“He took the ball and literally ran with it and never looked back,” said Stanley. “He’s a pretty rare combination of someone who runs extremely hard, has great vision and has been able to finish runs. He’s always been quick but, against some great athletes, he’s been able to finish some runs with his speed. He hasn’t been caught from behind very often but he’s a north and south guy ... he’s not going to do a lot of running sideways.”
Complementing Denning has been senior quarterback Grant Thies, who has completed 80 of 142 passes for 1,522 yards, 18 TDs and six interceptions, and junior receiver Anthony Gould, who is a multi-dimensional threat. At 5-10 and 175 pounds with sprinter’s speed, Gould has hauled in 34 passes for 698 yards and nine TDs and run 18 times for 291 yards and five scores.
“Both teams have big-play capability and you’ve got to kind of harness that, you can’t let it get away from you,” said Singler.
Paving the way for West Salem is an offensive line that on average stands 6-3 and 257 pounds. Defensively, the Titans tallied 25 sacks in the regular season and have been anchored by linemen Alex Hurlburt and Jake Yates, linebackers Micah Pugh and Ryan Baxter and defensive backs Stanley Green and Zach Robertson.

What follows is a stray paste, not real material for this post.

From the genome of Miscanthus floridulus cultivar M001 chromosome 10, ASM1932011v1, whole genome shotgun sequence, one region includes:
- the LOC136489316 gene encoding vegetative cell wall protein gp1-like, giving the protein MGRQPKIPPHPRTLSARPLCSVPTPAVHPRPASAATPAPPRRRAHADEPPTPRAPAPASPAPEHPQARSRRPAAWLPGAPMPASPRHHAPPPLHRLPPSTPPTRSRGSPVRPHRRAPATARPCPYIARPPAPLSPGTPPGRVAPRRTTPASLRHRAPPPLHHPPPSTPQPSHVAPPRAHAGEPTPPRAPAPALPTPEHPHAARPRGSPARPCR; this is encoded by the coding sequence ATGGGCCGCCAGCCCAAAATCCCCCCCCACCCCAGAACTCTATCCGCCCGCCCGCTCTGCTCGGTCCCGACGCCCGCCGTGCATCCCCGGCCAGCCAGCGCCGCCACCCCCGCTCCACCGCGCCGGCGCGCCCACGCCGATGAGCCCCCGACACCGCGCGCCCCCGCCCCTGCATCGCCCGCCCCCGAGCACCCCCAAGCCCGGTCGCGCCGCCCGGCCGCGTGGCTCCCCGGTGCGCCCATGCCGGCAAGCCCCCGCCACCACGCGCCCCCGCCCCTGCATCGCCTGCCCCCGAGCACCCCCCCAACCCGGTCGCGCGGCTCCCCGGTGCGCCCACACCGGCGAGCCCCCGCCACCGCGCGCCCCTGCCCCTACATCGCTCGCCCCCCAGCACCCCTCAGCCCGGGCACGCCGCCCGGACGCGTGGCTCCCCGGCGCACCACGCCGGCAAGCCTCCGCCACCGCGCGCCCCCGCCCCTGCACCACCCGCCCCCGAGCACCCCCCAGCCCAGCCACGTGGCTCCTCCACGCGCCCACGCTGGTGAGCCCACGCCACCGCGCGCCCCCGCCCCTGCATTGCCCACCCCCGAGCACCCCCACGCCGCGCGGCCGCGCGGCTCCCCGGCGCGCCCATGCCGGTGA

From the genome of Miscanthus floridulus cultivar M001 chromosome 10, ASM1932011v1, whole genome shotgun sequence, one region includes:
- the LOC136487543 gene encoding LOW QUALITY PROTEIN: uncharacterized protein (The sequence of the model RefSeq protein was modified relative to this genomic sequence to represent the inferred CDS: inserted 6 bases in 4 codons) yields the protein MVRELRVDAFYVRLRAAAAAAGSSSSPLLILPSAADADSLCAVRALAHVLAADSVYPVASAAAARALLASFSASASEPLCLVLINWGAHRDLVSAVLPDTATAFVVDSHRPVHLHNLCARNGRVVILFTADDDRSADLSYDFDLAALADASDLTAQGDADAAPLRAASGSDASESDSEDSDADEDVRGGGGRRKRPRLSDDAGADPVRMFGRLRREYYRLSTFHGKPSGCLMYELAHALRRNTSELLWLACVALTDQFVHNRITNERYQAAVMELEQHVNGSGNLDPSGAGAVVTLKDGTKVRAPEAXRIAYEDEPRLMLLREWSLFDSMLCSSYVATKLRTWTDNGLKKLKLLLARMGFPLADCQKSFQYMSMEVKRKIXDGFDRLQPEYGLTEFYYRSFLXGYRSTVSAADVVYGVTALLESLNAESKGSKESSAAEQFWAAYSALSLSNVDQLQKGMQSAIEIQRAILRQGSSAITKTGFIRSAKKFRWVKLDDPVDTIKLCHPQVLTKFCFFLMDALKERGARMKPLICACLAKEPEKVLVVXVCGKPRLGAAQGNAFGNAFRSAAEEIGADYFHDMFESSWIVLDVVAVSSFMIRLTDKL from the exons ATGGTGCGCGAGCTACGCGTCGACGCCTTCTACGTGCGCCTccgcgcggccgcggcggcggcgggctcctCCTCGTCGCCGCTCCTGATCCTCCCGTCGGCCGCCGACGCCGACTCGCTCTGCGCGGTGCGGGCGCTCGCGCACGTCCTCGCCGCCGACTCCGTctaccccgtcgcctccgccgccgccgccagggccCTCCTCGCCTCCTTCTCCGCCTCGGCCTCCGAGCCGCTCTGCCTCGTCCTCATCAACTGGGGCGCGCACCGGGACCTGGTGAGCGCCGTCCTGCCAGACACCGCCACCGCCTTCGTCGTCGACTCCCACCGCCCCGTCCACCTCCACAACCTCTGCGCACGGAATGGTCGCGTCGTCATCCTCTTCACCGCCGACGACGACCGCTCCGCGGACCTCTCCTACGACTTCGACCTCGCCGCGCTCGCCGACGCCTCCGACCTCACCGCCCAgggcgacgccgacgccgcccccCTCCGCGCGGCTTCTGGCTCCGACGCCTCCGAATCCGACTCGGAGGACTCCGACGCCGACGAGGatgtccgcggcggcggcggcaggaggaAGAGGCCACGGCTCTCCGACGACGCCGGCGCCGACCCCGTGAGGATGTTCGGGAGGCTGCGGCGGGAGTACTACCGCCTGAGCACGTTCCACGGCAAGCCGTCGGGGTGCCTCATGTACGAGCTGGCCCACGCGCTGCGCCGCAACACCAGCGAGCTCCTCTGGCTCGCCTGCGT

“I think they’ve got eight or nine guys that are 245 (pounds) or more on their roster and we have like, one,” Singler said with a laugh. “So their size is a concern and they’ve certainly played well with those guys up front on both sides of the ball.”
The reigning two-time Southwest Conference champions have found themselves on the short end of most height and weight comparisons this year and managed to hold their own to the tune of 387 yards of total offense per game — 230 on the ground — against 254 yards allowed in total defense with a plus-18 turnover ratio.
“When it comes down to the fourth quarter and the game’s on the line, it’s all about will and how strong you are and how much you want the win,” said Dallas. “I think we have that 100 percent.”